Shares in troubled Japanese conglomerate Toshiba leapt by nearly a quarter on Tuesday after a Californian court ruling on the sale of its valuable memory chip business.
Western Digital subsidiary SanDisk, which has several joint manufacturing ventures with Toshiba, had been seeking to block the sale.
But the Superior Court of California ordered the two sides to hold discussions with a view to Toshiba giving SanDisk two weeks’ advanced notice of any intended sale.
Both sides agreed to try the approach and return to court to discuss the outcome on July 28.
Toshiba urgently needs to close the sale after reporting a £6.5bn loss the year ending 31 March, and faces being delisted from the Tokyo Stock Exchange.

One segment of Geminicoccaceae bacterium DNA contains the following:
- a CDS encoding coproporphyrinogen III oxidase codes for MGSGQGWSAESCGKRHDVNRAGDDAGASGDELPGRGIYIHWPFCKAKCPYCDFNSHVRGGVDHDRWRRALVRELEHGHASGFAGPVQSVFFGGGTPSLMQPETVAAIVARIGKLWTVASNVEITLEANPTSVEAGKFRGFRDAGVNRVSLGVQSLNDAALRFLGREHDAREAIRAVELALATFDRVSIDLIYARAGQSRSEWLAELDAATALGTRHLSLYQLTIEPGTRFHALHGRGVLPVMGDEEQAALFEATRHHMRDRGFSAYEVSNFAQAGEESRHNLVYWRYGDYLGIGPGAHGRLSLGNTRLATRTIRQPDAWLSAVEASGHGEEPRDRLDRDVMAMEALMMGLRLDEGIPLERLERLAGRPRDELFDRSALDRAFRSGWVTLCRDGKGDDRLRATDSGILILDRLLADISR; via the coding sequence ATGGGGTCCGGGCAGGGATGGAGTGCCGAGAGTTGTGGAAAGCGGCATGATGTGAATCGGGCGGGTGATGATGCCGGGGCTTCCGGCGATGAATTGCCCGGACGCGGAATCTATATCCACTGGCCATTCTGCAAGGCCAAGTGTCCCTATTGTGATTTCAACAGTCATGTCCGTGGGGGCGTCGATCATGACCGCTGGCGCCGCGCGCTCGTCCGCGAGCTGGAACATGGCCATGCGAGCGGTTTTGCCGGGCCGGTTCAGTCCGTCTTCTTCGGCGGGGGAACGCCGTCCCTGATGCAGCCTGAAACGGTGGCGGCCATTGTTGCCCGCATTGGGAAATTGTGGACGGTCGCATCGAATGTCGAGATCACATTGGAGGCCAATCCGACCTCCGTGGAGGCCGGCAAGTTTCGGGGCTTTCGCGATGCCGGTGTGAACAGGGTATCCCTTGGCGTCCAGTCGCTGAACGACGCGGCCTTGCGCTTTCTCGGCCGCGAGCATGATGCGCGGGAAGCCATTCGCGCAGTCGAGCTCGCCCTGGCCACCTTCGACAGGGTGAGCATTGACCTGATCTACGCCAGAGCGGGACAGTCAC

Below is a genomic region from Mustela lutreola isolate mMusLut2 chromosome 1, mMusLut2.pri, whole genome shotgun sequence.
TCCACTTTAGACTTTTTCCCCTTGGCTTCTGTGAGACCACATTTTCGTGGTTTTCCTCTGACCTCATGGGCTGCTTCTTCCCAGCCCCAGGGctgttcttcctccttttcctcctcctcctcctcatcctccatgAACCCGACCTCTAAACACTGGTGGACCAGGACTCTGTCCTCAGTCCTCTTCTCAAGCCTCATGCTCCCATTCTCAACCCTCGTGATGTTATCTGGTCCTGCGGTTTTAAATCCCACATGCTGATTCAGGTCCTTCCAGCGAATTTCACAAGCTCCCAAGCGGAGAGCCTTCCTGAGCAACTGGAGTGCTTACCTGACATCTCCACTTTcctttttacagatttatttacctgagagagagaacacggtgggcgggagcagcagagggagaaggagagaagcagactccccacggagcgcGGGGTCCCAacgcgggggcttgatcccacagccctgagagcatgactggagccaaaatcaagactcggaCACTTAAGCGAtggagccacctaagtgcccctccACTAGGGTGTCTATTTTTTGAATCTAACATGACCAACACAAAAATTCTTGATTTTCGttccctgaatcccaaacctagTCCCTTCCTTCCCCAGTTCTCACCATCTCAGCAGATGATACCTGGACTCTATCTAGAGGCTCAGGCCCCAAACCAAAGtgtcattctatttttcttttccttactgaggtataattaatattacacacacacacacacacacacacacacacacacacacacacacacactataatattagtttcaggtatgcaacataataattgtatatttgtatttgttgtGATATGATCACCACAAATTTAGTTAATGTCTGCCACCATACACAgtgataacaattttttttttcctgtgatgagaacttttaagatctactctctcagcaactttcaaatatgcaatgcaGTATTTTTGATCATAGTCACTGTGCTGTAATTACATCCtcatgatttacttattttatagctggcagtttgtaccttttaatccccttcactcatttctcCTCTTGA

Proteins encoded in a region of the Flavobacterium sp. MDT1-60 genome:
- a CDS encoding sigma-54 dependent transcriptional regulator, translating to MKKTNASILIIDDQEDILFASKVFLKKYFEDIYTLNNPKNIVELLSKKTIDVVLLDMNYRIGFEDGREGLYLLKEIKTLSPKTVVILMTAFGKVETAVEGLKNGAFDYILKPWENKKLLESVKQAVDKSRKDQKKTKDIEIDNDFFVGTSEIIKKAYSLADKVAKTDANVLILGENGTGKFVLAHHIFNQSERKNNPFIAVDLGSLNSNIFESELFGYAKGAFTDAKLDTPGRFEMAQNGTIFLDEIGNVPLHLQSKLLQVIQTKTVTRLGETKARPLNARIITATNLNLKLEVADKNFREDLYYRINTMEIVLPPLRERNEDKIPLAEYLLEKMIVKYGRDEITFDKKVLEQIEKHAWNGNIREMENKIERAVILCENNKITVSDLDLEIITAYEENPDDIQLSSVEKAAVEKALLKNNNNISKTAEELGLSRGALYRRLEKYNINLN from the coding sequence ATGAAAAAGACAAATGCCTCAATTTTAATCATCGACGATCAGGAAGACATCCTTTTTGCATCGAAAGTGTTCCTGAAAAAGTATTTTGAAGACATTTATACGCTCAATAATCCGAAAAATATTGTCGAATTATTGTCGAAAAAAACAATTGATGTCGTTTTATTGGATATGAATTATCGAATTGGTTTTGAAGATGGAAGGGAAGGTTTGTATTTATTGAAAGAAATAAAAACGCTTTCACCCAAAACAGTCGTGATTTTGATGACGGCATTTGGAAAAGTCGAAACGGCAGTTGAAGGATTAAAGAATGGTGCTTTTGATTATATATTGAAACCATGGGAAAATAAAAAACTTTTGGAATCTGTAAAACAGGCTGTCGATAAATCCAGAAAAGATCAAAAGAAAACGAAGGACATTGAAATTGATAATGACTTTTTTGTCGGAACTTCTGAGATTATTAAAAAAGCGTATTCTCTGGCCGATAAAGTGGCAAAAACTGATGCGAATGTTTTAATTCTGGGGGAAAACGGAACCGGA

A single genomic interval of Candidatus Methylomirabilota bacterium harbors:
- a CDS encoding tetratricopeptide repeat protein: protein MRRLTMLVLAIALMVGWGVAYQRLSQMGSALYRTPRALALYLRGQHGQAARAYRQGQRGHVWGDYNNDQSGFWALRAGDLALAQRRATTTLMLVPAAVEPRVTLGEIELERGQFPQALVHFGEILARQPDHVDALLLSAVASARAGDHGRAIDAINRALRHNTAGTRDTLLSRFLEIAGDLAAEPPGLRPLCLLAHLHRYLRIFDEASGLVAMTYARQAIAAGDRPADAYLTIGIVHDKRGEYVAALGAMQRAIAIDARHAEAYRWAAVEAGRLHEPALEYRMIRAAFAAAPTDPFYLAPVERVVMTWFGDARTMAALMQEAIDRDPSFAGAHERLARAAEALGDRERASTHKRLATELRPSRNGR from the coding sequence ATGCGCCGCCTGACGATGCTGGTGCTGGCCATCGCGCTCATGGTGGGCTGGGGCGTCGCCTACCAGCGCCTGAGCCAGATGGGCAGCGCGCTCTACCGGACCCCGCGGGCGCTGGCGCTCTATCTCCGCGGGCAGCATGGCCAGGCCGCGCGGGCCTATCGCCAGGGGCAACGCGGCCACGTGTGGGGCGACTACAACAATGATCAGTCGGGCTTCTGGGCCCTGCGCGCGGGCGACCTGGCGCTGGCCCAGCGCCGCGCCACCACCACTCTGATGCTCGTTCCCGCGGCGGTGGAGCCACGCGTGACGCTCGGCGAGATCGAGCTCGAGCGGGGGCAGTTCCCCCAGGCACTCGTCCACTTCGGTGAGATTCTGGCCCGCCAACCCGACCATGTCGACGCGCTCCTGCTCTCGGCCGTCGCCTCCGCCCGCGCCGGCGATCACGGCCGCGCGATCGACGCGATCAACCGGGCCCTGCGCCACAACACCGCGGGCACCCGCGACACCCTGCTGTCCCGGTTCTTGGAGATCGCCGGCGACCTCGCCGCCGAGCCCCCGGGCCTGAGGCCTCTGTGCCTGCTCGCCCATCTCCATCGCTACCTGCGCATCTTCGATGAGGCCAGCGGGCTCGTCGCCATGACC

Several buyers are eyeing the company’s memory chip business, valued at roughly $20bn. Toshiba’s preferred choice is consortium led by US private equity company Bain Capital and the state-backed Innovation Corporation of Japan.
Since regulatory approval for any deal is likely to take several months to resolve, Toshiba’s current target to complete the sale is March 2018.
Toshiba’s loss for the 2016-17 year was the worst ever annual performance for a Japanese company and forced Toshiba to ask to extend the deadline for submitting its annual report until August 10.
The losses came after Toshiba was forced to put is US nuclear unit Westinghouse into Chapter 11 bankruptcy protection.